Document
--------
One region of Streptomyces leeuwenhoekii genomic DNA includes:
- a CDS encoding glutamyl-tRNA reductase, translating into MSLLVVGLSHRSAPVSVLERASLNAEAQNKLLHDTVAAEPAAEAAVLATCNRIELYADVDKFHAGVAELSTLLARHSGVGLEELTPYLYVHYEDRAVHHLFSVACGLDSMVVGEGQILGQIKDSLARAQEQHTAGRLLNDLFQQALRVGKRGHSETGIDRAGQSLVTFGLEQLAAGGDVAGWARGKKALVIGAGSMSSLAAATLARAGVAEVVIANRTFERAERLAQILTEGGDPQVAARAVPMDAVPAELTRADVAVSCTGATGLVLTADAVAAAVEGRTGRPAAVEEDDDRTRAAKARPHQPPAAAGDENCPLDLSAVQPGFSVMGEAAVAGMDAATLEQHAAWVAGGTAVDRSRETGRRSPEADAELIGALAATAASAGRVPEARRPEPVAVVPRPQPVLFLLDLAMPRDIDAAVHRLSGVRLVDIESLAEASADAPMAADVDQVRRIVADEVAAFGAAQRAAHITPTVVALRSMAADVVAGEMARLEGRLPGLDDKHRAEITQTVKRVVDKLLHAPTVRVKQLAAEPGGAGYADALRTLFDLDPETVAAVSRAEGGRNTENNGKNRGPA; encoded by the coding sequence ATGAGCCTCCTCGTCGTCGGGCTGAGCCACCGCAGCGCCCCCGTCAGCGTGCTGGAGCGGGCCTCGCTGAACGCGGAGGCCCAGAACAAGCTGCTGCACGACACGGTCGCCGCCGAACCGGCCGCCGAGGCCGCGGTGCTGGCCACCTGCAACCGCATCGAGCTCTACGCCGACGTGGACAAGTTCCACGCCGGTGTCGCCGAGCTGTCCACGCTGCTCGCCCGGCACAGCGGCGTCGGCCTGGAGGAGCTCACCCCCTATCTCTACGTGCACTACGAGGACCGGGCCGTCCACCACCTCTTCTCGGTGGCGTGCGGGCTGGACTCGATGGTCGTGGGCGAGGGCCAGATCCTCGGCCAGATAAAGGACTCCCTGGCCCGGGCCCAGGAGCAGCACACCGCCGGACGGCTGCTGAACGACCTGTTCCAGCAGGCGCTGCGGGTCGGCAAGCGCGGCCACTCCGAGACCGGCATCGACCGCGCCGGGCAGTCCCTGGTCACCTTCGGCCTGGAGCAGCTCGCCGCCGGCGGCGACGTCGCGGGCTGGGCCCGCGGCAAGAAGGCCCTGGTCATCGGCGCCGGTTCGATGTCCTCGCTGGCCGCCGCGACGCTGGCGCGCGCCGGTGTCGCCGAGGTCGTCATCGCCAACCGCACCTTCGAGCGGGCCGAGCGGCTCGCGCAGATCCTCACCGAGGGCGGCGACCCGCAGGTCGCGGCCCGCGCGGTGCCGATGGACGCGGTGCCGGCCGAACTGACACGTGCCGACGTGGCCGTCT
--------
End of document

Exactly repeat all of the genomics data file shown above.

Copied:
One region of Streptomyces leeuwenhoekii genomic DNA includes:
- a CDS encoding glutamyl-tRNA reductase, translating into MSLLVVGLSHRSAPVSVLERASLNAEAQNKLLHDTVAAEPAAEAAVLATCNRIELYADVDKFHAGVAELSTLLARHSGVGLEELTPYLYVHYEDRAVHHLFSVACGLDSMVVGEGQILGQIKDSLARAQEQHTAGRLLNDLFQQALRVGKRGHSETGIDRAGQSLVTFGLEQLAAGGDVAGWARGKKALVIGAGSMSSLAAATLARAGVAEVVIANRTFERAERLAQILTEGGDPQVAARAVPMDAVPAELTRADVAVSCTGATGLVLTADAVAAAVEGRTGRPAAVEEDDDRTRAAKARPHQPPAAAGDENCPLDLSAVQPGFSVMGEAAVAGMDAATLEQHAAWVAGGTAVDRSRETGRRSPEADAELIGALAATAASAGRVPEARRPEPVAVVPRPQPVLFLLDLAMPRDIDAAVHRLSGVRLVDIESLAEASADAPMAADVDQVRRIVADEVAAFGAAQRAAHITPTVVALRSMAADVVAGEMARLEGRLPGLDDKHRAEITQTVKRVVDKLLHAPTVRVKQLAAEPGGAGYADALRTLFDLDPETVAAVSRAEGGRNTENNGKNRGPA; encoded by the coding sequence ATGAGCCTCCTCGTCGTCGGGCTGAGCCACCGCAGCGCCCCCGTCAGCGTGCTGGAGCGGGCCTCGCTGAACGCGGAGGCCCAGAACAAGCTGCTGCACGACACGGTCGCCGCCGAACCGGCCGCCGAGGCCGCGGTGCTGGCCACCTGCAACCGCATCGAGCTCTACGCCGACGTGGACAAGTTCCACGCCGGTGTCGCCGAGCTGTCCACGCTGCTCGCCCGGCACAGCGGCGTCGGCCTGGAGGAGCTCACCCCCTATCTCTACGTGCACTACGAGGACCGGGCCGTCCACCACCTCTTCTCGGTGGCGTGCGGGCTGGACTCGATGGTCGTGGGCGAGGGCCAGATCCTCGGCCAGATAAAGGACTCCCTGGCCCGGGCCCAGGAGCAGCACACCGCCGGACGGCTGCTGAACGACCTGTTCCAGCAGGCGCTGCGGGTCGGCAAGCGCGGCCACTCCGAGACCGGCATCGACCGCGCCGGGCAGTCCCTGGTCACCTTCGGCCTGGAGCAGCTCGCCGCCGGCGGCGACGTCGCGGGCTGGGCCCGCGGCAAGAAGGCCCTGGTCATCGGCGCCGGTTCGATGTCCTCGCTGGCCGCCGCGACGCTGGCGCGCGCCGGTGTCGCCGAGGTCGTCATCGCCAACCGCACCTTCGAGCGGGCCGAGCGGCTCGCGCAGATCCTCACCGAGGGCGGCGACCCGCAGGTCGCGGCCCGCGCGGTGCCGATGGACGCGGTGCCGGCCGAACTGACACGTGCCGACGTGGCCGTCT